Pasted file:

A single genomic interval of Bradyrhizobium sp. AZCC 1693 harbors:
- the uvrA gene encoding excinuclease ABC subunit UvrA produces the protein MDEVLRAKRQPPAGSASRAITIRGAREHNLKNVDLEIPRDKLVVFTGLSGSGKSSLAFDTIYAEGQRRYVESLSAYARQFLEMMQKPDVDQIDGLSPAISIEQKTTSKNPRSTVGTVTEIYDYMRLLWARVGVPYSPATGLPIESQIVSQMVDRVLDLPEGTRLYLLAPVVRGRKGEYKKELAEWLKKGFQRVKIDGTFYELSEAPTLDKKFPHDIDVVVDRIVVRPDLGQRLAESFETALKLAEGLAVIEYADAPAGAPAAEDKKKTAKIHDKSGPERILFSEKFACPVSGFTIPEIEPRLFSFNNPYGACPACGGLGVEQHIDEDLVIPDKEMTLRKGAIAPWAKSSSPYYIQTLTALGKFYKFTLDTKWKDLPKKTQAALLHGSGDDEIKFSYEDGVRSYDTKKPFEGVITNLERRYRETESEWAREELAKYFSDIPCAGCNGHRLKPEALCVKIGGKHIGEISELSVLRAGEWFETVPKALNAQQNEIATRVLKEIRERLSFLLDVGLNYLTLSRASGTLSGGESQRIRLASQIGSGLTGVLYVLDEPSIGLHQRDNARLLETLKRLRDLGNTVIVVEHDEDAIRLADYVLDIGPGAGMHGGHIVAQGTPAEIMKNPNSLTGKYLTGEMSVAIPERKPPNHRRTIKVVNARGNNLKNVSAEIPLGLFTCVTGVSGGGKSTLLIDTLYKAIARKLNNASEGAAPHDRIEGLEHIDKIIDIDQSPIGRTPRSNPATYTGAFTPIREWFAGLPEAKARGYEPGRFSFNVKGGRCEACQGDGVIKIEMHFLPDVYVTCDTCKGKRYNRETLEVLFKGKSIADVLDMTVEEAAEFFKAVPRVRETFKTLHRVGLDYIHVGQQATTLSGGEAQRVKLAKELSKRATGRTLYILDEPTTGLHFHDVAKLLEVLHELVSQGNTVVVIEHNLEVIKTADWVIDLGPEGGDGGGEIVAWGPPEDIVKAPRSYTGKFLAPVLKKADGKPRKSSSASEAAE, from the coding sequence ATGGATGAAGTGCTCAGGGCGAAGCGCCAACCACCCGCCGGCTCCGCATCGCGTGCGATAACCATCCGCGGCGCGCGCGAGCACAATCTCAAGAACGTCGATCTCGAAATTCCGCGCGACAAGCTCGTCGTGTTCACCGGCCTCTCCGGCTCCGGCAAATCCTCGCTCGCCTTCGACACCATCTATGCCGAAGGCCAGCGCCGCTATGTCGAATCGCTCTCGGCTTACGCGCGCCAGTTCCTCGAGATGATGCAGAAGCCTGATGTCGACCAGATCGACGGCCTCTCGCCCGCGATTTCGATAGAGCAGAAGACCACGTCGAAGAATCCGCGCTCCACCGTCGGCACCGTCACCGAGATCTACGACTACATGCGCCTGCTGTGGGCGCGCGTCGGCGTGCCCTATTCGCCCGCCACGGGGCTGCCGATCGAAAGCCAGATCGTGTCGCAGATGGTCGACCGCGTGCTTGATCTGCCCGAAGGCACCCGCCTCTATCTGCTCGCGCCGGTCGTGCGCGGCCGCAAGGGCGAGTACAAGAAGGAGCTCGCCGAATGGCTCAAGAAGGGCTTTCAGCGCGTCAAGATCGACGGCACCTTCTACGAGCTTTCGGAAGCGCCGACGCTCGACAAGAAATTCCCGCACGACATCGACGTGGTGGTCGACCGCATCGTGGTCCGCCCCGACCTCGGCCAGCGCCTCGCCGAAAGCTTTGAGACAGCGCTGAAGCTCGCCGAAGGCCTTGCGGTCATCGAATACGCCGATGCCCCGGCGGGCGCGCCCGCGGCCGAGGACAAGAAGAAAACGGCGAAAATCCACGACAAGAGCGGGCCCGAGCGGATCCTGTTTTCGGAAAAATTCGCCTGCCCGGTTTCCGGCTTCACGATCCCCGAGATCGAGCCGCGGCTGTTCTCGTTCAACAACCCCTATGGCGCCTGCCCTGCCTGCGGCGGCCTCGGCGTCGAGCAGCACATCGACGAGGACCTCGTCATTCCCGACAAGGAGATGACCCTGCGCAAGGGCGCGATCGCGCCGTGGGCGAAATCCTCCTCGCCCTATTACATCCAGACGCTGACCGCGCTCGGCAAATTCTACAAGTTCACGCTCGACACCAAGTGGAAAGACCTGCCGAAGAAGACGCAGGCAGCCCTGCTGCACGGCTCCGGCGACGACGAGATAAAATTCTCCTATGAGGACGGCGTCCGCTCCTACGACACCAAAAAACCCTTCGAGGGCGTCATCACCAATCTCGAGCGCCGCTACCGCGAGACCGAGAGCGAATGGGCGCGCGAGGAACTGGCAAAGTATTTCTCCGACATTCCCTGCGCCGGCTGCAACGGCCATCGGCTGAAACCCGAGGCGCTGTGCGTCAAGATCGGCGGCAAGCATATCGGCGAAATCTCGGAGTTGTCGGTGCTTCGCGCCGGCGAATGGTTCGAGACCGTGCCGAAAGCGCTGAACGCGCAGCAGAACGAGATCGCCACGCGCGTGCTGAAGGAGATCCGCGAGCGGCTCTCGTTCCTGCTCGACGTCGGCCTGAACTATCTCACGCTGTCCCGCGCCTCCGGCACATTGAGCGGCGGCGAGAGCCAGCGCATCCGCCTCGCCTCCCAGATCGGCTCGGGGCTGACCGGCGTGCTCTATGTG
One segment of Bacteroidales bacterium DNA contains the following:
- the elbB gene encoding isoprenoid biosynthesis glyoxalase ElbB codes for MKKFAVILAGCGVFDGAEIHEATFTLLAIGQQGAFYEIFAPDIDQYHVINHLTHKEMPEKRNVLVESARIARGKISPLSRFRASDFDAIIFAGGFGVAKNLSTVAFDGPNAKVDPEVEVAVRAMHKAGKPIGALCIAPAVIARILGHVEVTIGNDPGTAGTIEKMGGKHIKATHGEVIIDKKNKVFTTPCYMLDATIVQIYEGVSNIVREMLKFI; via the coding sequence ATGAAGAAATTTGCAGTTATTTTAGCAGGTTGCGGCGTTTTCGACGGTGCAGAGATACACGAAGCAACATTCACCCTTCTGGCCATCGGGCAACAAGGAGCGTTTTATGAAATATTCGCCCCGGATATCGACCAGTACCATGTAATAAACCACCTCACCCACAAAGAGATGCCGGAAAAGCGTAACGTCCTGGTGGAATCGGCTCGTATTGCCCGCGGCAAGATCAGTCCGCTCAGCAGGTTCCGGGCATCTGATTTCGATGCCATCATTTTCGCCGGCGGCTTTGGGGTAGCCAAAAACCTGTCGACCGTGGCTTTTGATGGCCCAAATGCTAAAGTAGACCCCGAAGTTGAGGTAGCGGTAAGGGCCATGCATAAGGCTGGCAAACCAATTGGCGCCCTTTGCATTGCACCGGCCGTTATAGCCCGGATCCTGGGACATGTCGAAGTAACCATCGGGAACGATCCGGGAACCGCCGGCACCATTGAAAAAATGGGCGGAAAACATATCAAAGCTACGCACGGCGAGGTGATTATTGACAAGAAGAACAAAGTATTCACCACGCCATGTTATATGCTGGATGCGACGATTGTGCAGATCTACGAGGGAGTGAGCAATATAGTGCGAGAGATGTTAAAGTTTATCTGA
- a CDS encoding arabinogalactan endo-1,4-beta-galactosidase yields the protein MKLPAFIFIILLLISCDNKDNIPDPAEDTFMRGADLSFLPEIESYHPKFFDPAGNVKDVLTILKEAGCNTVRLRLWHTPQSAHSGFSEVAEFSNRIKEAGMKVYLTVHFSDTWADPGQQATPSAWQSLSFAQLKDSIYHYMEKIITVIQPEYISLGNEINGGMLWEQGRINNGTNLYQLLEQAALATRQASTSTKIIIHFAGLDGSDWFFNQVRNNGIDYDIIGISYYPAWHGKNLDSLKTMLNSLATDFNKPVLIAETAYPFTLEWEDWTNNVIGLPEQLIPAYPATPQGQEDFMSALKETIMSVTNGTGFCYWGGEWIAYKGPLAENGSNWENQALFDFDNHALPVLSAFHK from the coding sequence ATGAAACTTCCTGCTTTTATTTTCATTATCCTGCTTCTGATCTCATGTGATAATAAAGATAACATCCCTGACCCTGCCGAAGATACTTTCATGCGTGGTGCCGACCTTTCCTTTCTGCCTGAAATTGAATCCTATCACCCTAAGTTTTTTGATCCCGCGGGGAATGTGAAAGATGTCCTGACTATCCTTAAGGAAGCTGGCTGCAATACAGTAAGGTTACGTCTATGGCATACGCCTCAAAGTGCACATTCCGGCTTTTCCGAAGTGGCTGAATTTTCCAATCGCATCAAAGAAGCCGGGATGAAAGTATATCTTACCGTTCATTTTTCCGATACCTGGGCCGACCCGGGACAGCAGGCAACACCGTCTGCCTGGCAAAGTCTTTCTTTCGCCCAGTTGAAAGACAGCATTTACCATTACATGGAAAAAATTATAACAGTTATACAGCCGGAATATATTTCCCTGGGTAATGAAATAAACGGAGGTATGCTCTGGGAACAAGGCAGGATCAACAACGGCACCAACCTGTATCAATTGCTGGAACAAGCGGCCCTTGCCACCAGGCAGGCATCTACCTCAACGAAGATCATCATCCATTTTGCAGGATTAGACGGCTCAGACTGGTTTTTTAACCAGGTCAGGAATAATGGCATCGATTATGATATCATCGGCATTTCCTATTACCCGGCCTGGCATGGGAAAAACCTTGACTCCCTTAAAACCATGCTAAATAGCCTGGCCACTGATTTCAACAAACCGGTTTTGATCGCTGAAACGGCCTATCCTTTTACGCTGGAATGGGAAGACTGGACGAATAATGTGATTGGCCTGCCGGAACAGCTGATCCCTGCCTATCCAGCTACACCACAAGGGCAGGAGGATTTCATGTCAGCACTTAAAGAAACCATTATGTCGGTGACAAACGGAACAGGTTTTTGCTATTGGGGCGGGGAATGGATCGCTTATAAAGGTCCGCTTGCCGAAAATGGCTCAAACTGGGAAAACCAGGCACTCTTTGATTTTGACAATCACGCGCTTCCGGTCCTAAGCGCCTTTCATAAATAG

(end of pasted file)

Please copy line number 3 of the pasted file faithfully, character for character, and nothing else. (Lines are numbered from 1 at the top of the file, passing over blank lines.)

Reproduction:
One segment of Bacteroidales bacterium DNA contains the following: